- make using or producing libraries inconvenient

There may be others. I am not talking about subjective things like syntax,
more concerned with tangible design & software engineering issues.


This has the makings of a flame war. You are asking the people who love
the language most to dis it... :-)

The "feature" I most dislike is wild pointers. The fact that they can be
created, and the fact that there is no language facility to track them
down.
Jun 15 '06 #4

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Daniel T. schrieb:
In article <C0****************************@hopkins-research.com>,
Michael Hopkins <mi*************@hopkins-research.com> wrote:
Hi all

We all know that C++ is a cleverly conceived multi-paradigm language that
sacrifices very little in efficiency for what it delivers in terms of
type-safety, encapsulation and generic behaviour.

What I want to ask here is - what are the features that people most dislike
about it i.e. that:

- make it more difficult than necessary to implement designs

- introduce subtle bugs

- force the developer to think in counter-intuitive ways

- make managing a software project more troublesome

- make using or producing libraries inconvenient

There may be others. I am not talking about subjective things like syntax,
more concerned with tangible design & software engineering issues.
This has the makings of a flame war. You are asking the people who love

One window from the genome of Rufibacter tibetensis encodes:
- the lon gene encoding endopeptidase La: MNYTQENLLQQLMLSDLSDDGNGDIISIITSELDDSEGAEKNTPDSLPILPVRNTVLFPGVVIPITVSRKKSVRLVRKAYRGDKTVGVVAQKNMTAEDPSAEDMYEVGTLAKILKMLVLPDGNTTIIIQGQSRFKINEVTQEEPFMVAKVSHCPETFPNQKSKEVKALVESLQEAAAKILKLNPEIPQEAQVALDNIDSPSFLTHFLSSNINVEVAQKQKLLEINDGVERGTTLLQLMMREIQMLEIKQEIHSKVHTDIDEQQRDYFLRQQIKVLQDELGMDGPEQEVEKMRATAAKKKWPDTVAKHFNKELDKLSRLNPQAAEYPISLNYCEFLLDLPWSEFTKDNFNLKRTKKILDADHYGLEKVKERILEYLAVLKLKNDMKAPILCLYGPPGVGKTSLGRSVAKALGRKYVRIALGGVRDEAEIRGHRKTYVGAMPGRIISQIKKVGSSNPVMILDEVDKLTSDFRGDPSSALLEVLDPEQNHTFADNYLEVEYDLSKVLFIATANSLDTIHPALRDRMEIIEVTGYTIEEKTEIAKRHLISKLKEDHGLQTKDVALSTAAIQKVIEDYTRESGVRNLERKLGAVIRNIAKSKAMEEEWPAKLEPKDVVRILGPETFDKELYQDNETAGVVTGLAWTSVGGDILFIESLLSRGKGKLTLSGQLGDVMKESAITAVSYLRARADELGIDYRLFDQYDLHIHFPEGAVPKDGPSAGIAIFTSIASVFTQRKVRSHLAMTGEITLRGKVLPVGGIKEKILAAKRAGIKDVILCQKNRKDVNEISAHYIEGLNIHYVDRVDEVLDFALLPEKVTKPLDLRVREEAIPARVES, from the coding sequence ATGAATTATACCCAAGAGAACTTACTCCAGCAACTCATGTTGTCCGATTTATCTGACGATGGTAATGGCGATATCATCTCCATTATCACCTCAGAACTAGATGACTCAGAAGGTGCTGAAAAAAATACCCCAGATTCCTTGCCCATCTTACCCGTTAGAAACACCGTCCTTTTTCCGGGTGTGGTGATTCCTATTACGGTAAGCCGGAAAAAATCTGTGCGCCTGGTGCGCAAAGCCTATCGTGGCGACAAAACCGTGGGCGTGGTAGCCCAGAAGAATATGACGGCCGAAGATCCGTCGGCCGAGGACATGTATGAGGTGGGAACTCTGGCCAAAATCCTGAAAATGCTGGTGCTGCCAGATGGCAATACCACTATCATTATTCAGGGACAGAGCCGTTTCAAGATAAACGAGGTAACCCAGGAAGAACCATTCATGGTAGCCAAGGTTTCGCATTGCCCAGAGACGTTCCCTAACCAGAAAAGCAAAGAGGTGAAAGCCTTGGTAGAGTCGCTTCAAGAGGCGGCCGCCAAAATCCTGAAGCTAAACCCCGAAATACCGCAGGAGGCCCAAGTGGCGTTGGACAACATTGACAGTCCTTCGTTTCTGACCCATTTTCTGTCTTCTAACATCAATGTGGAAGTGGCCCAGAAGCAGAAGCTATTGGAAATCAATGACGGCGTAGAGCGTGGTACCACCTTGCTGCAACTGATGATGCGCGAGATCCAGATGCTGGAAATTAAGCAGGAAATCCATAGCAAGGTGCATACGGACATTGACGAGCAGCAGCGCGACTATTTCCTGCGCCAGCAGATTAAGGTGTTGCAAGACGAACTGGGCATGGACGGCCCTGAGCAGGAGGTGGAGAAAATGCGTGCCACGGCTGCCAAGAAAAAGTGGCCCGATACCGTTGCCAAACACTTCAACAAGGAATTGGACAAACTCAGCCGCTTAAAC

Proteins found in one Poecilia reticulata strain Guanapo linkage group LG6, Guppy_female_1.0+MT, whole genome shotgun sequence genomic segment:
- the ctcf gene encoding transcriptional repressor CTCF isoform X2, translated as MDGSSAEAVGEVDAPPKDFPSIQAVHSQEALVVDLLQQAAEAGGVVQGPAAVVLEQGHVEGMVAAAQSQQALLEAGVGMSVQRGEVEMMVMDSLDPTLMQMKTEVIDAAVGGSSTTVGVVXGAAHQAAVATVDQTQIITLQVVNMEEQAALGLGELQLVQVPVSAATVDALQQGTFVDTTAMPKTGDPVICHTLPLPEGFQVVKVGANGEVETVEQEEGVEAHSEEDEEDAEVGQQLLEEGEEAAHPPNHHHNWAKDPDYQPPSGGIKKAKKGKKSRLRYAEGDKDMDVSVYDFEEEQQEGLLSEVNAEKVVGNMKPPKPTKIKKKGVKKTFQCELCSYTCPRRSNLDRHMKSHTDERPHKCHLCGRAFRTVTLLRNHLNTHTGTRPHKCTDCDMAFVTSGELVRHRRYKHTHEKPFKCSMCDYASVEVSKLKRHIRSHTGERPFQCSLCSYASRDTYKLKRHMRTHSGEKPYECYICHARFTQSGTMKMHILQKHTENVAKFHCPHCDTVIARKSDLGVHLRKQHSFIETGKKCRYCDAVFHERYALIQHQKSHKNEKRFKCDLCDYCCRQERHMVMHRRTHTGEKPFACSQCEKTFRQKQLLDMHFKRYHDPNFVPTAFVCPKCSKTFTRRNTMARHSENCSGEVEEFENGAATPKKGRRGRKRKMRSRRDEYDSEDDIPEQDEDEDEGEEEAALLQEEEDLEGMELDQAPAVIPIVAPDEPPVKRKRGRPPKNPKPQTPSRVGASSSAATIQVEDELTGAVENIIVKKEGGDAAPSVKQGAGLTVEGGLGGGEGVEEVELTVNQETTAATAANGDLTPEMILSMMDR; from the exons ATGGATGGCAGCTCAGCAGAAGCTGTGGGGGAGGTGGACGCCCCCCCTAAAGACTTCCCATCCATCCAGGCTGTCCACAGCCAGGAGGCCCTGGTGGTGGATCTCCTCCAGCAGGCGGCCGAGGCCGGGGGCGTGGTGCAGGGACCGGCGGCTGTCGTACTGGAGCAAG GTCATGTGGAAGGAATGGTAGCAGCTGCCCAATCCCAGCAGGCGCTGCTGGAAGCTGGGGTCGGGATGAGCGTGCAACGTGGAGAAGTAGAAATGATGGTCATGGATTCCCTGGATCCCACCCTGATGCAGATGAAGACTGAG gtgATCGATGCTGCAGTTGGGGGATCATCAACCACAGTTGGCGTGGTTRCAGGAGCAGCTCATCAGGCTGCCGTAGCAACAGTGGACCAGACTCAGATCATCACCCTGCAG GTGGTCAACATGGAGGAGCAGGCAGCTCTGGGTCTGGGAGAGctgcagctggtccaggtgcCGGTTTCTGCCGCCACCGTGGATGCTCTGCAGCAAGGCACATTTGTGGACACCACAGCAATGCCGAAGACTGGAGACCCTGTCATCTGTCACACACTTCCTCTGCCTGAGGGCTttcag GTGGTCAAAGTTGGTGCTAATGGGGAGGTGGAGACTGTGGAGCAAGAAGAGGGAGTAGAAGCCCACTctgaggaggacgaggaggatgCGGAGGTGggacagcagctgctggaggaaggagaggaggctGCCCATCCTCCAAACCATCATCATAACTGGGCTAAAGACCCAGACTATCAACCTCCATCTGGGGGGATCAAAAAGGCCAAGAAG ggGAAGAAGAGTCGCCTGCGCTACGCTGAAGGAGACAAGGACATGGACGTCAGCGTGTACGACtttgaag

the language most to dis it... :-)


I think this *is* the right place for this question. The question is
not to say the language is bad. But how it could made better.
- make it more difficult than necessary to implement designs


Especially the 'than necessary' part. You need to know the language
well to know what is actually 'necessary'.

The "feature" I most dislike is wild pointers. The fact that they can be
created, and the fact that there is no language facility to track them
down.


What is a wild pointer? A raw pointer? Then I say: It is necessary.

It is not the language, but the programmer who uses the pointer. You
are free to define any kind of intelligent pointer, even a garbage
collection. And in fact other have done so for you already.

Actually I just realized that it is indeed difficult to answer this
question.
I have written some points, but then realized, that I proposed new
features instead of talking about disliked features. So I removed them
again.

The things I dislike are indeed syntax issues. But they are explicitly
excluded here.

So, which feature could be disliked? If I don't like a feature, who
forces me to use it???

Ingo

Jun 15 '06 #5

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On 15/6/06 12:24, in article
da****************************@news....arthlink .net, "Daniel T."
<da******@earthlink.net> wrote:

This has the makings of a flame war. You are asking the people who love
the language most to dis it... :-)

The "feature" I most dislike is wild pointers. The fact that they can be
created, and the fact that there is no language facility to track them
down.


Not looking for flame war here but genuine & open debate from people who
already use it.

My current list, for what it's worth:

- slicing & schizophrenic polymorphism

- what compiler does 'behind the scenes' with no documentation in code

- the need for virtual destructors

- error messages from template (i.e. STL) code
These are more subjective but, I believe, valid and agreed with by others:

- arcane (sometimes dangerous) semantics in some cases that seem simple

- when static-typing makes you 'jump thru hoops' to do something simple

- the need to keep so many concepts & types in mind all at once creates
unecessary complexity relative to the problem & reduces productivity
M